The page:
The growth in the number of children with smartphones that have some form of internet capability has been exponential in the last five years. Schools have a variety of different attitudes as to what age children are allowed to have a phone. With day schools, phones are increasingly becoming a necessary tool of communication between parents and children regarding pick up times and after school arrangements etc but in general are banned during school hours. Simple devices, such as the 1stFone, which programmes up to 12 names that your child can contact into a straightforward kiddy-friendly phone, may be the answer for younger kids.
For older children, having the ‘right’ phone is yet another pre-teen social pressure. If you have not read the excellent article in the Huffington Post by Janell Burley-Hoffman about the ‘contract’ she negotiates with her 13 year old son before giving him an iPhone, it is well worth a look huffingtonpost.com Her key point is that having a phone must not stop her son experiencing life first hand. “Don’t feel you have to document everything,” she says. “Keep your eyes up. See the world happening around you.”
At boarding preps, it seems to be a general rule that children whose parents are not overseas (and certainly the younger ones) hand in their phones on arrival. Communication with parents is not only allowed but actively encouraged but it takes place at set times, via school phones, school email and Skype. Both Simon O’Malley (Wellesley House) and Stella Gravill (Cranleigh Prep) agree that the children respond well to this. “We are pretty tough on it,” says Gravill, “but we want them socialising with each other not with their heads down.” And do parents object? “On the contrary,” says O’Malley, “they are delighted.”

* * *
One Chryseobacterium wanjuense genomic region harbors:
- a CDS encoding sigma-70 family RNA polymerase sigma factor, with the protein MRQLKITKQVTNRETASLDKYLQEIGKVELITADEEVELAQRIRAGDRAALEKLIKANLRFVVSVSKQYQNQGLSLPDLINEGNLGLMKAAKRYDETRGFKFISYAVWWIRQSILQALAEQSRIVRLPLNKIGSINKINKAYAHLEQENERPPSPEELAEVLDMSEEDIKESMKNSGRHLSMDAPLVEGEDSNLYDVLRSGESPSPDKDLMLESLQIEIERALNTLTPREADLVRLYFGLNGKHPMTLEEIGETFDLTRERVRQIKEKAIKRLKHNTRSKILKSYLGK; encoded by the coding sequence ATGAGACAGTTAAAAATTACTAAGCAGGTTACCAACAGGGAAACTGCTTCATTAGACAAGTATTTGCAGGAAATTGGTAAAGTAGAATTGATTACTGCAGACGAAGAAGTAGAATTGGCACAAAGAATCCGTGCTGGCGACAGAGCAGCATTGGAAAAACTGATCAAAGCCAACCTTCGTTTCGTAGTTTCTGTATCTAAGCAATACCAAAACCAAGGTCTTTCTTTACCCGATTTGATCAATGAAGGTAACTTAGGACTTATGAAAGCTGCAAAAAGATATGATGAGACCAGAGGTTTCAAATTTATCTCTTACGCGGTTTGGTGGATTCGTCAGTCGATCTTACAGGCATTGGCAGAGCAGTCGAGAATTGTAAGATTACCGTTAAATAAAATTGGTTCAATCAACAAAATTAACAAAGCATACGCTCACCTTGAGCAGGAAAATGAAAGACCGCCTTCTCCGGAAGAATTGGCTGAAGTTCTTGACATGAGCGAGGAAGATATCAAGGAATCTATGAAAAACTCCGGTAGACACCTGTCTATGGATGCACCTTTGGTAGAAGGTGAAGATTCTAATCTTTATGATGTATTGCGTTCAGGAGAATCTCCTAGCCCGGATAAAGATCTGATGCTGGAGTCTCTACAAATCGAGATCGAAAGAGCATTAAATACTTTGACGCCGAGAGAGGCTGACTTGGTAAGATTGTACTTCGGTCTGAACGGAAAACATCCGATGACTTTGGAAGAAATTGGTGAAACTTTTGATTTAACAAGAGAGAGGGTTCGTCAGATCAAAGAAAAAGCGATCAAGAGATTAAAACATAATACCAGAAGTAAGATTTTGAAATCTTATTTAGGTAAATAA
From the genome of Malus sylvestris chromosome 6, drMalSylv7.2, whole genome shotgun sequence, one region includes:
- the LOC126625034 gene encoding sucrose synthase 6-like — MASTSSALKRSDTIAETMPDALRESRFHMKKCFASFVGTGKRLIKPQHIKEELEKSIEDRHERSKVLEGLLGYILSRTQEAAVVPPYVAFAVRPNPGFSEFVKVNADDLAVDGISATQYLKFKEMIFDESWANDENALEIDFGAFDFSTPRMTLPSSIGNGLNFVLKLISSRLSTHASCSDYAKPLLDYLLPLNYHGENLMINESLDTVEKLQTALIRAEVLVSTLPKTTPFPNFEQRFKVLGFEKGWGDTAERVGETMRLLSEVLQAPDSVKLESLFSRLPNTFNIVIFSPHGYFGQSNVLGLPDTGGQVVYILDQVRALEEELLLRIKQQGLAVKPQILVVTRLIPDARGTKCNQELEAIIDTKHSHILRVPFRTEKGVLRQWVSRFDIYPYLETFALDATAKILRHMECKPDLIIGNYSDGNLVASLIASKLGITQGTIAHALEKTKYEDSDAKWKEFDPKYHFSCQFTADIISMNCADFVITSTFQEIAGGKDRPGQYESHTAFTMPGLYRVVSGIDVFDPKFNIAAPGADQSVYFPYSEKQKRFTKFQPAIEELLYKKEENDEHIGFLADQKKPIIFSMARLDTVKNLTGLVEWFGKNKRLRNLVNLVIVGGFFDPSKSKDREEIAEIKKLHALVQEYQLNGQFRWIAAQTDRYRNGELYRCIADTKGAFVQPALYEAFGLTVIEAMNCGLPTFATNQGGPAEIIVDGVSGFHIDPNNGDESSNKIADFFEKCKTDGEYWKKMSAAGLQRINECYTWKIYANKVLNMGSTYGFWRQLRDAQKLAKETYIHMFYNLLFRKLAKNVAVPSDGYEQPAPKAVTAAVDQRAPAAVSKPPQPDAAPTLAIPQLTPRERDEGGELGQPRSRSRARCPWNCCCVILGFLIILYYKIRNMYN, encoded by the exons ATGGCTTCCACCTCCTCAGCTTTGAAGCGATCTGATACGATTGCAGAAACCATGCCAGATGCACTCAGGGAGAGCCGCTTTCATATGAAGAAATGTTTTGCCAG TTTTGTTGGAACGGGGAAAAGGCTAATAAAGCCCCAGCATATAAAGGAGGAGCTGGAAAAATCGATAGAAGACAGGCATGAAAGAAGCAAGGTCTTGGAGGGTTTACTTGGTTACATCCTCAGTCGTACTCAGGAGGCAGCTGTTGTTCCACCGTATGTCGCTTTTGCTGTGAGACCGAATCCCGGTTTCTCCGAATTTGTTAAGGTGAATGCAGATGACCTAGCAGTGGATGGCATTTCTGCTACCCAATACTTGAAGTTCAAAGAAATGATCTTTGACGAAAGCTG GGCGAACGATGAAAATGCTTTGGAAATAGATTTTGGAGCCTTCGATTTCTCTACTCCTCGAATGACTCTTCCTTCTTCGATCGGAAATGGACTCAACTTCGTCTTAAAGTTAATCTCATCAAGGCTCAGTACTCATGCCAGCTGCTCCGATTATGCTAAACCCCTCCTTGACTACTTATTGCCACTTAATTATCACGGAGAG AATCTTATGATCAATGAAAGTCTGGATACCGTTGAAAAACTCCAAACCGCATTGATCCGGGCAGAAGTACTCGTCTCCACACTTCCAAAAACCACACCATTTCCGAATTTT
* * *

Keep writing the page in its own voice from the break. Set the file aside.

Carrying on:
As they reach the top of the school, a number of preps start allowing phones. Lyndsay Hearsay of Chafyn Grove School is typical and says that their children are allowed them in the summer term of Year 8 (for a set period of time each day) to get them prepared for having a lot more freedom with them in senior school.
Facebook has 1.1 billion users. If it was a country it would be the third biggest in the world. The minimum age to open a Facebook account is 13. The official line for most schools is that primary aged children should not go on the site. However, teachers are pragmatists. “The vast majority of our Year 6 children are on Facebook,” one teacher tells me. However, beware underage users. Facebook tracks your age and will run age appropriate ads on your page. So if an eight year old registers as a 13 year old, by the time he/she is 13, Facebook will be assuming he/she is 18 and post ads accordingly. With Facebook and other social media, the key thing for kids to understand is that what they write is permanent, says O’Malley. “Everywhere you go you leave a trail of breadcrumbs. You may think what you are writing is private but it is all there and you can’t get rid of it.”
Social networking sites and phone/text communications create a whole playground for bullying and it is important your children are taught about the effects of what is said online. Parents can expecct their kids to be taught by schools to respect and look after their friends online as well as in real life.